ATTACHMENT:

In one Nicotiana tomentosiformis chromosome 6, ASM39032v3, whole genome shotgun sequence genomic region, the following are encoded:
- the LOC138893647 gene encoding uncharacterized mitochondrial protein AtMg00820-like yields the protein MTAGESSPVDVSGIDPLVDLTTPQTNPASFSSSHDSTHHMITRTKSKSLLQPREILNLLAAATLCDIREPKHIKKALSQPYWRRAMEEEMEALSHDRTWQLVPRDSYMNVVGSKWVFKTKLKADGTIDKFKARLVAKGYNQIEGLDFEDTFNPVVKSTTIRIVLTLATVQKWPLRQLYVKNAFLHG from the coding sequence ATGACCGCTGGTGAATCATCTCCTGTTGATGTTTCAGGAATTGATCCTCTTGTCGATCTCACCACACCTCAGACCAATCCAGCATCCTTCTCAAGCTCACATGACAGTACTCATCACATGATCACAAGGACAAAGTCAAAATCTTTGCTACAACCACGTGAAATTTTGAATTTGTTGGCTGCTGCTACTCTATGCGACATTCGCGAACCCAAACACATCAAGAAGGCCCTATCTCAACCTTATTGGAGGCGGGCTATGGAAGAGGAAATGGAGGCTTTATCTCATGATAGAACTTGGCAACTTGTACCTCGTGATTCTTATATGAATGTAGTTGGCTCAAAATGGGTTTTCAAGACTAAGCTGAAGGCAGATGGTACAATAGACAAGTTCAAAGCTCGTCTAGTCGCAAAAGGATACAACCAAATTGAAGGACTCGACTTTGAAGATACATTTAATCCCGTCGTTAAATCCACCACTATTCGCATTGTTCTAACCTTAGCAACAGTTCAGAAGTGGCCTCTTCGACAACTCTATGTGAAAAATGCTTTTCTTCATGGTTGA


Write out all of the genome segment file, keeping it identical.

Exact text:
In one Nicotiana tomentosiformis chromosome 6, ASM39032v3, whole genome shotgun sequence genomic region, the following are encoded:
- the LOC138893647 gene encoding uncharacterized mitochondrial protein AtMg00820-like yields the protein MTAGESSPVDVSGIDPLVDLTTPQTNPASFSSSHDSTHHMITRTKSKSLLQPREILNLLAAATLCDIREPKHIKKALSQPYWRRAMEEEMEALSHDRTWQLVPRDSYMNVVGSKWVFKTKLKADGTIDKFKARLVAKGYNQIEGLDFEDTFNPVVKSTTIRIVLTLATVQKWPLRQLYVKNAFLHG from the coding sequence ATGACCGCTGGTGAATCATCTCCTGTTGATGTTTCAGGAATTGATCCTCTTGTCGATCTCACCACACCTCAGACCAATCCAGCATCCTTCTCAAGCTCACATGACAGTACTCATCACATGATCACAAGGACAAAGTCAAAATCTTTGCTACAACCACGTGAAATTTTGAATTTGTTGGCTGCTGCTACTCTATGCGACATTCGCGAACCCAAACACATCAAGAAGGCCCTATCTCAACCTTATTGGAGGCGGGCTATGGAAGAGGAAATGGAGGCTTTATCTCATGATAGAACTTGGCAACTTGTACCTCGTGATTCTTATATGAATGTAGTTGGCTCAAAATGGGTTTTCAAGACTAAGCTGAAGGCAGATGGTACAATAGACAAGTTCAAAGCTCGTCTAGTCGCAAAAGGATACAACCAAATTGAAGGACTCGACTTTGAAGATACATTTAATCCCGTCGTTAAATCCACCACTATTCGCATTGTTCTAACCTTAGCAACAGTTCAGAAGTGGCCTCTTCGACAACTCTATGTGAAAAATGCTTTTCTTCATGGTTGA